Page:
As I write this I’m just back from a week in North Carolina, a state that only six years ago was often viewed as the South’s most progressive place. Something has gone horribly awry.
Before I get to that, a quick diversion about my less-than-perfect “travel karma.” I had booked a compact car to be picked up at the Jacksonville, N.C., airport to begin the journey. When I got to the Alamo rental car counter, I was told that there were “no cars of any size” available – and that no other company on the aisle had any cars either.
But no worries! I could have a truck or a minivan that was large enough for a children’s soccer team or an entire hippie commune. I chose the latter and spent the next several days feeling like I was in an episode of “The Partridge Family.”
So, yes, my personal travel did go awry, but what has happened in the Tar Heel State is far worse. I had just finished reading the excellent new book by Jane Mayer called Dark Money before I left for my trip. It’s about the influence of big money on politics, outlining how right-wing organizations and funders from the John Birch Society to the current machinations of the Koch Brothers have altered our electoral landscape.
After laying waste to Congress, these forces moved on to North Carolina, using it as a kind of lab animal for every bad far-right idea. They’ve sought to undermine public education, erode voting rights and gut social services.
In the three cities I visited, I heard an earful about where the state stands. There’s an effort under way for a hefty increase in the amount of tax funds for private school vouchers – all of which would come from the current public school budget. There may even be a special session of the state legislature to overturn a Charlotte ordinance allowing transgender persons to use whichever bathroom they feel comfortable using.
I started my trip in New Bern, named for Bern, Switzerland. This community is populated by a vast array of bears – statues, signs, stuffed animals – because “bern” is an old Germanic word for “bear.”
There was an impressive turnout at the local Unitarian church. During a book signing after the event, I met some very interesting people, including a former IRS employee who said he first heard of Americans United after reading our complaint letters and press releases about illegal pulpit politicking.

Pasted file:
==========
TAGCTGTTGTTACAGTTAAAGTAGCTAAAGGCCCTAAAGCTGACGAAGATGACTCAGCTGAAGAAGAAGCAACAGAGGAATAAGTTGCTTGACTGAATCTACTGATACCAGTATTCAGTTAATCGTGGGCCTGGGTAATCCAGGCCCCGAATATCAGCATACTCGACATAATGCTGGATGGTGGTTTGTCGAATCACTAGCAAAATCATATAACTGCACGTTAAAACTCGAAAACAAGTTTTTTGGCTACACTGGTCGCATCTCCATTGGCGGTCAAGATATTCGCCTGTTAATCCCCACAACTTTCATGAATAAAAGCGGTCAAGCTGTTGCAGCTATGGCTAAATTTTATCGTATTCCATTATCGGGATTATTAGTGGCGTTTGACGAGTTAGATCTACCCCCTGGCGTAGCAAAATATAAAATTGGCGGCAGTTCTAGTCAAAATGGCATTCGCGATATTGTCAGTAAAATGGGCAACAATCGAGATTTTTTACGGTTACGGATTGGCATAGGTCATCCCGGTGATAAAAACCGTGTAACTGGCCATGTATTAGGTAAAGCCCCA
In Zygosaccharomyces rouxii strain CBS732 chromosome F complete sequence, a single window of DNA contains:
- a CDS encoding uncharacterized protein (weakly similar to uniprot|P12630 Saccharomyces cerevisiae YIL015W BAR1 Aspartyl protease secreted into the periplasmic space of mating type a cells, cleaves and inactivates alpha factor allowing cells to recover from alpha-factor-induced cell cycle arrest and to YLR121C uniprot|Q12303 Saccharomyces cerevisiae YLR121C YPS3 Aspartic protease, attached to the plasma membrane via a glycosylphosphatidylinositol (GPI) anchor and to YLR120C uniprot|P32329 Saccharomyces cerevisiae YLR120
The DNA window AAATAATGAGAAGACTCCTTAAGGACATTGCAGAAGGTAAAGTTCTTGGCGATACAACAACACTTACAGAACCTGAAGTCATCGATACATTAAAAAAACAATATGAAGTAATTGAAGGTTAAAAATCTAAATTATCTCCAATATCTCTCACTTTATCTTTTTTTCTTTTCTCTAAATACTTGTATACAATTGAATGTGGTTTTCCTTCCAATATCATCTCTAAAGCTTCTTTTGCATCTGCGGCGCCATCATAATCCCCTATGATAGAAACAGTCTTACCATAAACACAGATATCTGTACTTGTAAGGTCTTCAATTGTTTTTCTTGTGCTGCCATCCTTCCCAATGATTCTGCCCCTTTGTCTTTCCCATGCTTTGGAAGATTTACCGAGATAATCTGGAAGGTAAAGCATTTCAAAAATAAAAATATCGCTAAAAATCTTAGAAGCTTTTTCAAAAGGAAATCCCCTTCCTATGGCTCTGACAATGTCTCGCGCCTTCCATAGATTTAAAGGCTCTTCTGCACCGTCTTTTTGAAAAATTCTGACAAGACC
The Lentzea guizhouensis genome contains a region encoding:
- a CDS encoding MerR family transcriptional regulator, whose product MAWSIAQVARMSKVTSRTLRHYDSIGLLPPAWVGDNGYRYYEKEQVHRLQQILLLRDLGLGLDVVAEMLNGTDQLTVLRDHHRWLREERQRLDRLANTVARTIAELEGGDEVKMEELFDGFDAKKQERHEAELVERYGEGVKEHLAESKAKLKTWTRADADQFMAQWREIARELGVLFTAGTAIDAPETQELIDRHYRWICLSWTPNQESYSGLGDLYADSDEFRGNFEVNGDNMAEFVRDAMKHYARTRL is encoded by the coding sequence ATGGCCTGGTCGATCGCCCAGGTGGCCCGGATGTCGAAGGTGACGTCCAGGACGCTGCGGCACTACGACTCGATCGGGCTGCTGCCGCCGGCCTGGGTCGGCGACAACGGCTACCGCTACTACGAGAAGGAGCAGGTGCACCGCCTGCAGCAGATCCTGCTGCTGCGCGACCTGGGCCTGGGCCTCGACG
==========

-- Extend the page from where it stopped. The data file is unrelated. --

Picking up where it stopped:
Alas, this fellow wasn’t sure what became of our complaints. They were passed on to higher-ups, who presumably sat on them (although a few warnings were issued). Things seemed to grind to a halt after litigation that forced organizational changes at the IRS.
My next stop was a planning lunch in Raleigh to help build our chapter there. The meal was great Southern fare, and the conversation was engaging. A cadre of folks met that night in a United Church of Christ meeting hall to chat about Americans United, the major priorities and how to get people motivated to influence legislation, educate about the historical roots of separation and other topics.
Hendersonville was my last stop. There at a local library I had a joint appearance with the Rev. J. Brent Walker, executive director of the Baptist Joint Committee for Religious Liberty. Brent and I share some things in common: We are both ordained and both lawyers. We agree on just about every church-state issue, so I told the crowd that if they wanted to hear some more arguing they should tune into a presidential debate.
I ended up in Charlotte, where I dropped off the minivan. I had been told my gas would be free since they didn’t have the car I wanted. No one had bothered to tell that to the Alamo folks in Charlotte. I’ll admit I got a bit irritated when they insisted I had to pay for the gas. A mini-debate erupted, which I won.
I was supposed to go to Chicago two days later to participate in a candidate forum sponsored by Jesse Jackson’s Rainbow PUSH Coalition. He had invited all the presidential candidates and had asked a few of us to come and ask very specific questions, which the candidates would see in advance to avoid “gotcha!” moments.
With some help from AU’s legislative team, I carefully crafted a question on religiously based job discrimination in groups getting “faith-based” contracts and grants, something President Barack Obama had promised to remove when he was a candidate back in 2008. He hasn’t done that, so we hoped for a better answer from current candidates.
The event was changed into a one-on-one with U.S. Sen. Bernie Sanders (I-Vt.) and unfortunately my question didn’t come up. But November is eight months off. Maybe we’ll have better luck with questions (and rental cars) in the time to come.
Barry W. Lynn is executive director of Americans United for Separation of Church and State.